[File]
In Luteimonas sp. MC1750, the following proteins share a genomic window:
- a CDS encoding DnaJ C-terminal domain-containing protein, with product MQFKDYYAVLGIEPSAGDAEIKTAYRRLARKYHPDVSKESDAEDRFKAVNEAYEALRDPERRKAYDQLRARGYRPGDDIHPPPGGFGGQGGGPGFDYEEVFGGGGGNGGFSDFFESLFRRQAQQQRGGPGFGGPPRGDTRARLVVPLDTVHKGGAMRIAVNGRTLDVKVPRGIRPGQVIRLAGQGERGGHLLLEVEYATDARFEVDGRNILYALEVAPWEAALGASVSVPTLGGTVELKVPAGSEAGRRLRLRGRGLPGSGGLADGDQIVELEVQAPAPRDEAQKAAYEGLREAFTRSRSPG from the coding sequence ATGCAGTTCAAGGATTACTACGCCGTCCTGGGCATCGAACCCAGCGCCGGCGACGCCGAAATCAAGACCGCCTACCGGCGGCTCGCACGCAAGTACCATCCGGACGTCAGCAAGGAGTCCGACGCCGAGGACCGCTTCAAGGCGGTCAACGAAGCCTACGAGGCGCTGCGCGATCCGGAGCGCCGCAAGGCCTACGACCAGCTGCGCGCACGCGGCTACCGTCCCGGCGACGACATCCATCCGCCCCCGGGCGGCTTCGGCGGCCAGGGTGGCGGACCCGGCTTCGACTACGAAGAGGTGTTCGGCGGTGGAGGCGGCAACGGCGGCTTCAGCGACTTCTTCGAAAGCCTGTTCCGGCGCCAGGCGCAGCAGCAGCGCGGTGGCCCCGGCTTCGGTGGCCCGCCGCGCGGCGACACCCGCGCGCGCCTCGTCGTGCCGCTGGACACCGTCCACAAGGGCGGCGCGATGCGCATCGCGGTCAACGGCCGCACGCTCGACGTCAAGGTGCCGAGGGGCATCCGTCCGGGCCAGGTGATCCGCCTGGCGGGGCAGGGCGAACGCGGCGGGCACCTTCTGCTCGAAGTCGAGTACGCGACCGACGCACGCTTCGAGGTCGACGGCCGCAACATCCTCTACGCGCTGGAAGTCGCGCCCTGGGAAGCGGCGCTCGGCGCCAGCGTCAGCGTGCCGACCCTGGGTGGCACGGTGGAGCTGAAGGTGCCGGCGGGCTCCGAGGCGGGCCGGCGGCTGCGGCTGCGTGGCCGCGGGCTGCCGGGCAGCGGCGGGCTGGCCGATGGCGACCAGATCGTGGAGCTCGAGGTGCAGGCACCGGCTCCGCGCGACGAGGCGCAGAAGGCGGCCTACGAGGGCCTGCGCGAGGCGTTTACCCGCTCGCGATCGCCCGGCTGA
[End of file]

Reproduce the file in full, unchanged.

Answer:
In Luteimonas sp. MC1750, the following proteins share a genomic window:
- a CDS encoding DnaJ C-terminal domain-containing protein, with product MQFKDYYAVLGIEPSAGDAEIKTAYRRLARKYHPDVSKESDAEDRFKAVNEAYEALRDPERRKAYDQLRARGYRPGDDIHPPPGGFGGQGGGPGFDYEEVFGGGGGNGGFSDFFESLFRRQAQQQRGGPGFGGPPRGDTRARLVVPLDTVHKGGAMRIAVNGRTLDVKVPRGIRPGQVIRLAGQGERGGHLLLEVEYATDARFEVDGRNILYALEVAPWEAALGASVSVPTLGGTVELKVPAGSEAGRRLRLRGRGLPGSGGLADGDQIVELEVQAPAPRDEAQKAAYEGLREAFTRSRSPG from the coding sequence ATGCAGTTCAAGGATTACTACGCCGTCCTGGGCATCGAACCCAGCGCCGGCGACGCCGAAATCAAGACCGCCTACCGGCGGCTCGCACGCAAGTACCATCCGGACGTCAGCAAGGAGTCCGACGCCGAGGACCGCTTCAAGGCGGTCAACGAAGCCTACGAGGCGCTGCGCGATCCGGAGCGCCGCAAGGCCTACGACCAGCTGCGCGCACGCGGCTACCGTCCCGGCGACGACATCCATCCGCCCCCGGGCGGCTTCGGCGGCCAGGGTGGCGGACCCGGCTTCGACTACGAAGAGGTGTTCGGCGGTGGAGGCGGCAACGGCGGCTTCAGCGACTTCTTCGAAAGCCTGTTCCGGCGCCAGGCGCAGCAGCAGCGCGGTGGCCCCGGCTTCGGTGGCCCGCCGCGCGGCGACACCCGCGCGCGCCTCGTCGTGCCGCTGGACACCGTCCACAAGGGCGGCGCGATGCGCATCGCGGTCAACGGCCGCACGCTCGACGTCAAGGTGCCGAGGGGCATCCGTCCGGGCCAGGTGATCCGCCTGGCGGGGCAGGGCGAACGCGGCGGGCACCTTCTGCTCGAAGTCGAGTACGCGACCGACGCACGCTTCGAGGTCGACGGCCGCAACATCCTCTACGCGCTGGAAGTCGCGCCCTGGGAAGCGGCGCTCGGCGCCAGCGTCAGCGTGCCGACCCTGGGTGGCACGGTGGAGCTGAAGGTGCCGGCGGGCTCCGAGGCGGGCCGGCGGCTGCGGCTGCGTGGCCGCGGGCTGCCGGGCAGCGGCGGGCTGGCCGATGGCGACCAGATCGTGGAGCTCGAGGTGCAGGCACCGGCTCCGCGCGACGAGGCGCAGAAGGCGGCCTACGAGGGCCTGCGCGAGGCGTTTACCCGCTCGCGATCGCCCGGCTGA